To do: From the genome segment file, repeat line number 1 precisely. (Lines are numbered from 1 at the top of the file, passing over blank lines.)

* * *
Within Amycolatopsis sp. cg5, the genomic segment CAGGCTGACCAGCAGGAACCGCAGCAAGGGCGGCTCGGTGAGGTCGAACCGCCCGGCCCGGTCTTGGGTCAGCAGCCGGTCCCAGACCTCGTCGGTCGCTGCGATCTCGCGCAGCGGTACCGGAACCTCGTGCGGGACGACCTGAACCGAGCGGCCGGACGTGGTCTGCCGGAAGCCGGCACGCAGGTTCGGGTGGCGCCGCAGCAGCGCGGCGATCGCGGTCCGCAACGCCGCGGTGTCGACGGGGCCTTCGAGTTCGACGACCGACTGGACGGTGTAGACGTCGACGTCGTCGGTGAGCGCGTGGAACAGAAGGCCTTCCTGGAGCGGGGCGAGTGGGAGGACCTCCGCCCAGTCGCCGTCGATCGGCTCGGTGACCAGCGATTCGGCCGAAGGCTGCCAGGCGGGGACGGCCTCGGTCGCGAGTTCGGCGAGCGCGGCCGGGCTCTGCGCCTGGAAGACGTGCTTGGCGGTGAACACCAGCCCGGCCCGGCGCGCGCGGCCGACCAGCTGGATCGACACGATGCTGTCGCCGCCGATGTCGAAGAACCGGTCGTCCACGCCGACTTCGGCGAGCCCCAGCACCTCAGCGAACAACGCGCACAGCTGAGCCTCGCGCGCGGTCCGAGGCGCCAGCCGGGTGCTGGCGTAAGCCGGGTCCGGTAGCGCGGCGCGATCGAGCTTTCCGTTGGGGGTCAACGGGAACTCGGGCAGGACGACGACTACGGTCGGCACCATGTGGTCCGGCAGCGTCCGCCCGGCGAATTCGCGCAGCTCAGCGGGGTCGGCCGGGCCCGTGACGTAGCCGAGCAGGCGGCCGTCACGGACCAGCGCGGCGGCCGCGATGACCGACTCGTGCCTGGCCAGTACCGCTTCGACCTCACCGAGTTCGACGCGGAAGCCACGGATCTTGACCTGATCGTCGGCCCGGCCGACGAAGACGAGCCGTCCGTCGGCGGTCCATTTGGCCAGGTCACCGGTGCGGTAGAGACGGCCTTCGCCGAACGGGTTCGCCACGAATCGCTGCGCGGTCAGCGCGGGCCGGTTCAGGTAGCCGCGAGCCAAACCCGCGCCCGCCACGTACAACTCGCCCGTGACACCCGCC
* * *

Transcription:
Within Amycolatopsis sp. cg5, the genomic segment CAGGCTGACCAGCAGGAACCGCAGCAAGGGCGGCTCGGTGAGGTCGAACCGCCCGGCCCGGTCTTGGGTCAGCAGCCGGTCCCAGACCTCGTCGGTCGCTGCGATCTCGCGCAGCGGTACCGGAACCTCGTGCGGGACGACCTGAACCGAGCGGCCGGACGTGGTCTGCCGGAAGCCGGCACGCAGGTTCGGGTGGCGCCGCAGCAGCGCGGCGATCGCGGTCCGCAACGCCGCGGTGTCGACGGGGCCTTCGAGTTCGACGACCGACTGGACGGTGTAGACGTCGACGTCGTCGGTGAGCGCGTGGAACAGAAGGCCTTCCTGGAGCGGGGCGAGTGGGAGGACCTCCGCCCAGTCGCCGTCGATCGGCTCGGTGACCAGCGATTCGGCCGAAGGCTGCCAGGCGGGGACGGCCTCGGTCGCGAGTTCGGCGAGCGCGGCCGGGCTCTGCGCCTGGAAGACGTGCTTGGCGGTGAACACCAGCCCGGCCCGGCGCGCGCGGCCGACCAGCTGGATCGACACGATGCTGTCGCCGCCGATGTCGAAGAACCGGTCGTCCACGCCGACTTCGGCGAGCCCCAGCACCTCAGCGAACAACGCGCACAGCTGAGCCTCGCGCGCGGTCCGAGGCGCCAGCCGGGTGCTGGCGTAAGCCGGGTCCGGTAGCGCGGCGCGATCGAGCTTTCCGTTGGGGGTCAACGGGAACTCGGGCAGGACGACGACTACGGTCGGCACCATGTGGTCCGGCAGCGTCCGCCCGGCGAATTCGCGCAGCTCAGCGGGGTCGGCCGGGCCCGTGACGTAGCCGAGCAGGCGGCCGTCACGGACCAGCGCGGCGGCCGCGATGACCGACTCGTGCCTGGCCAGTACCGCTTCGACCTCACCGAGTTCGACGCGGAAGCCACGGATCTTGACCTGATCGTCGGCCCGGCCGACGAAGACGAGCCGTCCGTCGGCGGTCCATTTGGCCAGGTCACCGGTGCGGTAGAGACGGCCTTCGCCGAACGGGTTCGCCACGAATCGCTGCGCGGTCAGCGCGGGCCGGTTCAGGTAGCCGCGAGCCAAACCCGCGCCCGCCACGTACAACTCGCCCGTGACACCCGCC